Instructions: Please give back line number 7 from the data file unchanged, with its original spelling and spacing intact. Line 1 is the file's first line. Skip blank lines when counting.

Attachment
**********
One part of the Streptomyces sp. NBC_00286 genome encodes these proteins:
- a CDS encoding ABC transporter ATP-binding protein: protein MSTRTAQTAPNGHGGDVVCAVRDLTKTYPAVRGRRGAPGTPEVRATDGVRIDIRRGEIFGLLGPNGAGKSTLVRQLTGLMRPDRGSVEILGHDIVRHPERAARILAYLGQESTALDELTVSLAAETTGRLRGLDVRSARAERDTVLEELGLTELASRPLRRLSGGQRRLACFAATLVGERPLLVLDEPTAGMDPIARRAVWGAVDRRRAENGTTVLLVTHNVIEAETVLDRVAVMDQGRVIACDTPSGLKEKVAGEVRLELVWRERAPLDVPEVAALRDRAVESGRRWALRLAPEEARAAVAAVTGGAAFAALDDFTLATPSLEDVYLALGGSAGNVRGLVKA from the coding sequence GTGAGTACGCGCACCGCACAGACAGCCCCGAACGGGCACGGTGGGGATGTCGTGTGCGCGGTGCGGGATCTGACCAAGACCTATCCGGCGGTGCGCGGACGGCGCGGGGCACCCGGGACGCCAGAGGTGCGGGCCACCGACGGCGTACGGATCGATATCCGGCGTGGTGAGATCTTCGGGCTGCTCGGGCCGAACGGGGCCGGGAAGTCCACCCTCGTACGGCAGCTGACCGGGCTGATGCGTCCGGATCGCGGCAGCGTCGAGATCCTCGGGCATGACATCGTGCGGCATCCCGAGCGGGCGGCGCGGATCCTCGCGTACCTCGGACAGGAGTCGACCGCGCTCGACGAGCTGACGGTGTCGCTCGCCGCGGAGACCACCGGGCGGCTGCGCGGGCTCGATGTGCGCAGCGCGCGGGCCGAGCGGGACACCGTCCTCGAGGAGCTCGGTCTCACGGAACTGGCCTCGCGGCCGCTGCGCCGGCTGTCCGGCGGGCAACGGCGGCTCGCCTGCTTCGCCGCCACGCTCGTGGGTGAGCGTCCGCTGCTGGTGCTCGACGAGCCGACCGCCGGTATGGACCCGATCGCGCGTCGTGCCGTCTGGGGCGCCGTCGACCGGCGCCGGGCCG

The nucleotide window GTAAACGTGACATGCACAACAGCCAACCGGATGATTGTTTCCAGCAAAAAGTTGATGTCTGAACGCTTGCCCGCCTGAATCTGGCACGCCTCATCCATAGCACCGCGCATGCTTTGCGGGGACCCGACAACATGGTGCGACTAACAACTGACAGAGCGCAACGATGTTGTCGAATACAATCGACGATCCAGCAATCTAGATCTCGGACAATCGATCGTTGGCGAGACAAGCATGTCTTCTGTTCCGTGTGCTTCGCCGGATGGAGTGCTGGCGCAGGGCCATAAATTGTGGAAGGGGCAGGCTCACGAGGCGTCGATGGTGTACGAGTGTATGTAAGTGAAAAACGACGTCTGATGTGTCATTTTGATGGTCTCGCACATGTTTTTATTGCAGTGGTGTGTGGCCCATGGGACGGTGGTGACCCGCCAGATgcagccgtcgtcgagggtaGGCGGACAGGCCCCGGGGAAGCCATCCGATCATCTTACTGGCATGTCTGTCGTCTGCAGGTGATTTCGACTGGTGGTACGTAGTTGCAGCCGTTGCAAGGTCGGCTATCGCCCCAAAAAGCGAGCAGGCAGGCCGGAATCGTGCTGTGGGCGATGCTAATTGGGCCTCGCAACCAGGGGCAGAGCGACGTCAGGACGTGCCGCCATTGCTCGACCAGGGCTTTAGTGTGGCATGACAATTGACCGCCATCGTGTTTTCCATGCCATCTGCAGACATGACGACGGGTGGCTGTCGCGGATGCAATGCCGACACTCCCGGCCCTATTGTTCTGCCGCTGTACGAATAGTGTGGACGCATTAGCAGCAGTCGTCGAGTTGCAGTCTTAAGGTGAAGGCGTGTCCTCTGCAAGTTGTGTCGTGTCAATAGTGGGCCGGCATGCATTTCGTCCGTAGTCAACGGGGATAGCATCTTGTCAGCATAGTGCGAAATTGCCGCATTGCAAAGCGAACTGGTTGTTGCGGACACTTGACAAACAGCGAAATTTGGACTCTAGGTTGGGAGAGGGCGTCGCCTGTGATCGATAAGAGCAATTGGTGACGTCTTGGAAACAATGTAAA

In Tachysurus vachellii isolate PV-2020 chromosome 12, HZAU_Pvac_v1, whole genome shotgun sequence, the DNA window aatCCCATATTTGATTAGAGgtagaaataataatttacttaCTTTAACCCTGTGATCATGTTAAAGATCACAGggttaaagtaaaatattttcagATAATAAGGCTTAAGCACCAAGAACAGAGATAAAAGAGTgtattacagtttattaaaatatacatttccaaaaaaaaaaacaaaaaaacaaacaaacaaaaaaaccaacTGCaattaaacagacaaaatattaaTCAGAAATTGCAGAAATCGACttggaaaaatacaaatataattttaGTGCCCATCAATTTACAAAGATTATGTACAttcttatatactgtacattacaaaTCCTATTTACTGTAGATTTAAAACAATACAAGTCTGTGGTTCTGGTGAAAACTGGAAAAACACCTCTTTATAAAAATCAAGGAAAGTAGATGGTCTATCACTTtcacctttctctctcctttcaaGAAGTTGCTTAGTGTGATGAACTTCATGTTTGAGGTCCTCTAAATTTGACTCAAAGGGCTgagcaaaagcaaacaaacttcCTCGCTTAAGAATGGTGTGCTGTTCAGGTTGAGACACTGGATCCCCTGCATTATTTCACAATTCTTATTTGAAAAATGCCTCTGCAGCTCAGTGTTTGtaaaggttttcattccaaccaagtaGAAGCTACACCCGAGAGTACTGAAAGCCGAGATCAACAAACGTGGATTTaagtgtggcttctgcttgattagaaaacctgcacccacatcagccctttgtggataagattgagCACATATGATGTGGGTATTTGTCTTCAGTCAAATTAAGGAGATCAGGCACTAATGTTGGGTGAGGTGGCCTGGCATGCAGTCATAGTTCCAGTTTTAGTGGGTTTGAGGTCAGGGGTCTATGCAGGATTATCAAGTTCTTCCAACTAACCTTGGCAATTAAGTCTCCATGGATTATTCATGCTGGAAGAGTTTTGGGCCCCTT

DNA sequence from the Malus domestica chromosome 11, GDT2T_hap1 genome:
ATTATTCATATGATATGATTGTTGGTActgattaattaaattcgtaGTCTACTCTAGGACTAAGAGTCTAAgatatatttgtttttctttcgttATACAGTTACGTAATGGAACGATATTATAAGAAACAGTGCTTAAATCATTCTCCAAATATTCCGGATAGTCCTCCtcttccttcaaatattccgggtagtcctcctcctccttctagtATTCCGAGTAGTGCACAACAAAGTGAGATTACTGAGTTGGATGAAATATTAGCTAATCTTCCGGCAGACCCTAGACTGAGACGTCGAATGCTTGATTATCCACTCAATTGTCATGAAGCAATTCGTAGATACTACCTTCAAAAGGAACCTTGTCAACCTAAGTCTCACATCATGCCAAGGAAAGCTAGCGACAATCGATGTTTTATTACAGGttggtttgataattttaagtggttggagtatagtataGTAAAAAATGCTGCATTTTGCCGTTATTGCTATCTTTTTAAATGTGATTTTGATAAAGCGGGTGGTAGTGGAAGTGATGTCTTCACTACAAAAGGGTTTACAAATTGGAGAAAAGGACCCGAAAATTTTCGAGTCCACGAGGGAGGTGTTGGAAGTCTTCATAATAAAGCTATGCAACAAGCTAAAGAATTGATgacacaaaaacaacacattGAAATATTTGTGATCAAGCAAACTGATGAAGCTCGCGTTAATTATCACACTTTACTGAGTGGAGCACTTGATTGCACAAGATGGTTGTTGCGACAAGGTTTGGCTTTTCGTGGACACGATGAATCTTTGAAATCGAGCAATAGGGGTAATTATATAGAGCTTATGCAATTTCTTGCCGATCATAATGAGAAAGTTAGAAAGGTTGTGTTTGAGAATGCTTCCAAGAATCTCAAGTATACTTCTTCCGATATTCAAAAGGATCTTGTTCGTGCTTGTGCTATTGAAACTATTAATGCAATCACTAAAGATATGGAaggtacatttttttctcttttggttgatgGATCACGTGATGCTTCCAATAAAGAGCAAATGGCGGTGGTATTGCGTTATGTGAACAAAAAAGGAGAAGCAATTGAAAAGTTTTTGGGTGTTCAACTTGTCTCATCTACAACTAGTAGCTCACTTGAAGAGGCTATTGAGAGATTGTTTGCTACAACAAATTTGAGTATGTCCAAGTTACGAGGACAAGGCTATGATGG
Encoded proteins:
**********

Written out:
Encoded proteins: